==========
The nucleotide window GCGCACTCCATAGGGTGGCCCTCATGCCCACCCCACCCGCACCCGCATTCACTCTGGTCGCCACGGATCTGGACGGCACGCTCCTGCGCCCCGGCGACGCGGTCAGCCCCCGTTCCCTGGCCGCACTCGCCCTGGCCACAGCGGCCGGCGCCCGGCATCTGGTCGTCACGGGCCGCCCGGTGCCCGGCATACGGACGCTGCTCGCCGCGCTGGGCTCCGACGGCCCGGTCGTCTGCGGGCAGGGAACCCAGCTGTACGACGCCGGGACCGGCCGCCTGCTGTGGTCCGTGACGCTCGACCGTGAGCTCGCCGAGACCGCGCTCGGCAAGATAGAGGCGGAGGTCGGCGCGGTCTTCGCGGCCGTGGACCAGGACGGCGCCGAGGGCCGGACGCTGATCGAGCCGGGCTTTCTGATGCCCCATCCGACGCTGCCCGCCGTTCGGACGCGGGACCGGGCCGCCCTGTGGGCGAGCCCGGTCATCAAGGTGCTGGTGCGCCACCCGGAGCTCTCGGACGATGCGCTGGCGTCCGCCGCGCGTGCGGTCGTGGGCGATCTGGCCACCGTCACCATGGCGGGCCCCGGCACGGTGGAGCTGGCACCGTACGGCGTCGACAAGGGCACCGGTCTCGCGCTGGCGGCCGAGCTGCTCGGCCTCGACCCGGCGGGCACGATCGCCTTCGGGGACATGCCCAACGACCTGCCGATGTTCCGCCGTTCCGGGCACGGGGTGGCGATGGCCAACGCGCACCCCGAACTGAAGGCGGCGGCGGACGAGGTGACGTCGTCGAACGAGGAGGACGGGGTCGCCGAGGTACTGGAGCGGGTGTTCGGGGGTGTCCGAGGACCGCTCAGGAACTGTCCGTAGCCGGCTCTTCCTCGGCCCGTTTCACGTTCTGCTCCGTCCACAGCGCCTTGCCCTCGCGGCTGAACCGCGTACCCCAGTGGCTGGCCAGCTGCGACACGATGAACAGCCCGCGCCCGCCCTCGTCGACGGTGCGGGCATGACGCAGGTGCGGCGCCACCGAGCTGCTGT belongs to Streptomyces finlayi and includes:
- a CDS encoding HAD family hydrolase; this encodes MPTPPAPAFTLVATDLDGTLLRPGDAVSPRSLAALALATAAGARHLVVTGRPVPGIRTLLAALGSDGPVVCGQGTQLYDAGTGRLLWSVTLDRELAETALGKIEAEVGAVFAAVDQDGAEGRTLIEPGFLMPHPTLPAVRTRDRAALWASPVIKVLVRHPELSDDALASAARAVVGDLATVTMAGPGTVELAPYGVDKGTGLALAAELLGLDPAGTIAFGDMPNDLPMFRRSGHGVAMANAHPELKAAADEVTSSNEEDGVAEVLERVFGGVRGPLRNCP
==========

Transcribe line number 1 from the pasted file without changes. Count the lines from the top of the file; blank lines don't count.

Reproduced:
The nucleotide window GCGCACTCCATAGGGTGGCCCTCATGCCCACCCCACCCGCACCCGCATTCACTCTGGTCGCCACGGATCTGGACGGCACGCTCCTGCGCCCCGGCGACGCGGTCAGCCCCCGTTCCCTGGCCGCACTCGCCCTGGCCACAGCGGCCGGCGCCCGGCATCTGGTCGTCACGGGCCGCCCGGTGCCCGGCATACGGACGCTGCTCGCCGCGCTGGGCTCCGACGGCCCGGTCGTCTGCGGGCAGGGAACCCAGCTGTACGACGCCGGGACCGGCCGCCTGCTGTGGTCCGTGACGCTCGACCGTGAGCTCGCCGAGACCGCGCTCGGCAAGATAGAGGCGGAGGTCGGCGCGGTCTTCGCGGCCGTGGACCAGGACGGCGCCGAGGGCCGGACGCTGATCGAGCCGGGCTTTCTGATGCCCCATCCGACGCTGCCCGCCGTTCGGACGCGGGACCGGGCCGCCCTGTGGGCGAGCCCGGTCATCAAGGTGCTGGTGCGCCACCCGGAGCTCTCGGACGATGCGCTGGCGTCCGCCGCGCGTGCGGTCGTGGGCGATCTGGCCACCGTCACCATGGCGGGCCCCGGCACGGTGGAGCTGGCACCGTACGGCGTCGACAAGGGCACCGGTCTCGCGCTGGCGGCCGAGCTGCTCGGCCTCGACCCGGCGGGCACGATCGCCTTCGGGGACATGCCCAACGACCTGCCGATGTTCCGCCGTTCCGGGCACGGGGTGGCGATGGCCAACGCGCACCCCGAACTGAAGGCGGCGGCGGACGAGGTGACGTCGTCGAACGAGGAGGACGGGGTCGCCGAGGTACTGGAGCGGGTGTTCGGGGGTGTCCGAGGACCGCTCAGGAACTGTCCGTAGCCGGCTCTTCCTCGGCCCGTTTCACGTTCTGCTCCGTCCACAGCGCCTTGCCCTCGCGGCTGAACCGCGTACCCCAGTGGCTGGCCAGCTGCGACACGATGAACAGCCCGCGCCCGCCCTCGTCGACGGTGCGGGCATGACGCAGGTGCGGCGCCACCGAGCTGCTGT belongs to Streptomyces finlayi and includes: